• Although levels of metals may be reduced via dilution, heavy metals are not treated by this method. Also high levels of heavy metals can be toxic to the microorganisms.

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Data Needs:

A detailed discussion of these data elements is provided in Subsection 2.2.1 (Data Requirements for Soil, Sediment, and Sludge). Specific data required to evaluate the compost process include contaminant concentration, excavation requirements, availability and cost of amendments required for compost mixture, space available for treatment, soil type, and amenability of the contaminants to composting.

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Performance Data:

Windrow composting has been demonstrated as an effective technology for treatment of explosives-contaminated soil. During a field demonstration conducted by USAEC and the Umatilla Depot Activity (UMDA), TNT reductions were as high as 99.7% in 40 days of operation, with the majority of removal occurring in the first 20 days of operation. Maximum removal efficiencies for RDX and HMX were 99.8% and 96.8%, respectively. The relatively simple equipment requirements combined with these performance results make windrow composting economically and technically attractive.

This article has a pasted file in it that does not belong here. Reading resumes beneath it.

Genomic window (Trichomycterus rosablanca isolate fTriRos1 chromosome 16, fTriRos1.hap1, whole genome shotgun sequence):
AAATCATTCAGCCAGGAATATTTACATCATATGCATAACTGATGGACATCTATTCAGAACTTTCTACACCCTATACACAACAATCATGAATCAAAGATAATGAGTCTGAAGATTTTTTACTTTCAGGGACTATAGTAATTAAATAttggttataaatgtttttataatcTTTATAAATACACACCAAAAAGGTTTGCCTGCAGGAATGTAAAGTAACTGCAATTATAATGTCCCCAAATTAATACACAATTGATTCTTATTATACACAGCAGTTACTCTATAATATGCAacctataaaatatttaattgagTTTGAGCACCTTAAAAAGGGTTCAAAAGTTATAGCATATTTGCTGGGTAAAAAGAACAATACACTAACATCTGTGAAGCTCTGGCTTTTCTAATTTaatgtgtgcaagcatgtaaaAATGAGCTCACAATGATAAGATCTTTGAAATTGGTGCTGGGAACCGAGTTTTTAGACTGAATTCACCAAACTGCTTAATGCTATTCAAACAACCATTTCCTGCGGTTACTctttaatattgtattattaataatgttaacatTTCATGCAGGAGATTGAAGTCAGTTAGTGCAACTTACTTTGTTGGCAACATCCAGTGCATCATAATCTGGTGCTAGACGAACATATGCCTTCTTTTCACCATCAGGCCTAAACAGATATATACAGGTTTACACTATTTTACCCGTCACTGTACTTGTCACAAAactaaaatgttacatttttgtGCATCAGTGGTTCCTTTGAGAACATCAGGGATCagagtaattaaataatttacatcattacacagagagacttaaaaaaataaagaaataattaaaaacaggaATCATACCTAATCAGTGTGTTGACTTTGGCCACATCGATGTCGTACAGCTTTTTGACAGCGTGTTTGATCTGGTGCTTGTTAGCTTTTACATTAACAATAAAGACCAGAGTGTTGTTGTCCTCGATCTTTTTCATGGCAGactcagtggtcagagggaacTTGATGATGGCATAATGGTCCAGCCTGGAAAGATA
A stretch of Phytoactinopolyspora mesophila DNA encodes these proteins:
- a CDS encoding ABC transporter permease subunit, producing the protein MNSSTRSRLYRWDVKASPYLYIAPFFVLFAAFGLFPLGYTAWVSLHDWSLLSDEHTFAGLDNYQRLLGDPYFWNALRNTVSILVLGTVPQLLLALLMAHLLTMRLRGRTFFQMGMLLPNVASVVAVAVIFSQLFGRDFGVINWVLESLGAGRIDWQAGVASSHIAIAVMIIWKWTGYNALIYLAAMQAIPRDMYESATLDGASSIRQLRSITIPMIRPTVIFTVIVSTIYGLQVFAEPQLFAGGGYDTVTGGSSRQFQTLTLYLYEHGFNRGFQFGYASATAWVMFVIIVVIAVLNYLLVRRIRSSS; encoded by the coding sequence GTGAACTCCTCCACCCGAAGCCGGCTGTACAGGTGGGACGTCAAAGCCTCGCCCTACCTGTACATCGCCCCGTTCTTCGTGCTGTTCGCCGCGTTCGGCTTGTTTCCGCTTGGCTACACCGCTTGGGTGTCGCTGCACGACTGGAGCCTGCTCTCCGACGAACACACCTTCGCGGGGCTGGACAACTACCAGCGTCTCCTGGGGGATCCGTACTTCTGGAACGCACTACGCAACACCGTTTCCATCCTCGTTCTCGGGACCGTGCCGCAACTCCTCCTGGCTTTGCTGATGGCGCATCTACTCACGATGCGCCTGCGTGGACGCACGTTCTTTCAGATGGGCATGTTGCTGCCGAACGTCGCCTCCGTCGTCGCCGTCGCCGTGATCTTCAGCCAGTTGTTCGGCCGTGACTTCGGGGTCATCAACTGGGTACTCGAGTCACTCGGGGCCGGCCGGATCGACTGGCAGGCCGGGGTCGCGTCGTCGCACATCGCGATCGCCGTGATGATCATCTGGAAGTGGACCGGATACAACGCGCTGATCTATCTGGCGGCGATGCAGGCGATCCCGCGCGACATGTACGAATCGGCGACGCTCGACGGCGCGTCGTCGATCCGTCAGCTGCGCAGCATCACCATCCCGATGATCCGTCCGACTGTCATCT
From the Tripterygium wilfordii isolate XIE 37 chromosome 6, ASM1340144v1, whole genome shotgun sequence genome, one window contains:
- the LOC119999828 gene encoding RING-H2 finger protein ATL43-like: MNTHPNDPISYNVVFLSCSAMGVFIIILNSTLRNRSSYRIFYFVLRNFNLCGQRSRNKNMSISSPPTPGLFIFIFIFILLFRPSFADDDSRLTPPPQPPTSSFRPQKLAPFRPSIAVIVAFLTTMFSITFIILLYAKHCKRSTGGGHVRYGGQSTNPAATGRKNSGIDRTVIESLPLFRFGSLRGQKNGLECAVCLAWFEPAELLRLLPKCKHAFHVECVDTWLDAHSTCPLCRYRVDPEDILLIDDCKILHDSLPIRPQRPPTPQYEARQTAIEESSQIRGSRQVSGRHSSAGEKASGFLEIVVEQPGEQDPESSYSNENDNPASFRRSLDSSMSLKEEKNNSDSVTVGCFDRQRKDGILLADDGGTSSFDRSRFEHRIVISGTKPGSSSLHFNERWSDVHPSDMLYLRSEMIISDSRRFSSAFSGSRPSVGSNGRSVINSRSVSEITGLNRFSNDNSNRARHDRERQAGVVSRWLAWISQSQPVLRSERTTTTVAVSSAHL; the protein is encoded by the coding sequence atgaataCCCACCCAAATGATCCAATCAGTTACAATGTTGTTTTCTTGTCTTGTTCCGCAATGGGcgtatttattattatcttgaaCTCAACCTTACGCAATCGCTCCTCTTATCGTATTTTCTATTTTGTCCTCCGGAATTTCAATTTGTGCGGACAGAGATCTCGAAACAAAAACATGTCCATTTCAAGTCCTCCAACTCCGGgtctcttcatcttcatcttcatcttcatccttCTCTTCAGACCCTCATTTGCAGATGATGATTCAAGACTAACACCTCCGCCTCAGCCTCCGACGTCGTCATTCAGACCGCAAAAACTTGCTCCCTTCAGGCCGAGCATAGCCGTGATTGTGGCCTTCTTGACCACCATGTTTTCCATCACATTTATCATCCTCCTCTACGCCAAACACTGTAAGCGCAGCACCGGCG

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Costs will vary with the amount of soil to be treated, the soil fraction in the compost, availability of amendments, the type of contaminant, and the type of process design employed.  This composting analysis estimates the cost of composting contaminated soils using windrows.  The cost of providing a treatment pad with leachate collection is included.  The key cost driver information and cost analysis was developed using the 2006 version of the Remedial Action Cost Engineering and Requirements (RACER) software. 

Key Cost Drivers 


o       Contaminant type is the primary cost driver for composting.

        Soil type/total organic content (TOC)

o       Soils of higher density (in general, fine-grained sands and gravels) have lower composting costs, while soils of higher TOC have higher composting costs.  The density influences the mass of soil to be treated, while the percent TOC indicates the level of contamination.

Cost Analysis

The following table represents estimated costs (by common unit of measure) to apply composting technology at sites of varying size and complexity.   A more detailed cost estimate table which includes specific site characteristics and significant cost elements that contributed to the final costs can be viewed by clicking on the link below.





Scenario A

Scenario B

Scenario C

Scenario D

Small Site

Large Site






























Detailed Cost Estimate

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Treatment Technologies for Site Cleanup: Annual Status Report (ASR), Tenth Edition, EPA 542-R-01-004

Innovative Remediation Technologies:  Field Scale Demonstration Project in North America, 2nd Edition

Remediation Technology Cost Compendium - Year 2000

Treatment Experiences at RCRA Corrective Actions, December 2000, EPA 542-F-00-020

Abstracts of Remediation Case Studies, Volume 4,  June, 2000, EPA 542-R-00-006

Guide to Documenting and Managing Cost and Performance Information for Remediation Projects - Revised Version, October, 1998, EPA 542-B-98-007

The Composting Alternative to Incineration of Explosives Contaminated Soils, Harry Craig, EPA Region 10 and Wayne Sisk, U.S. Army Environmental Center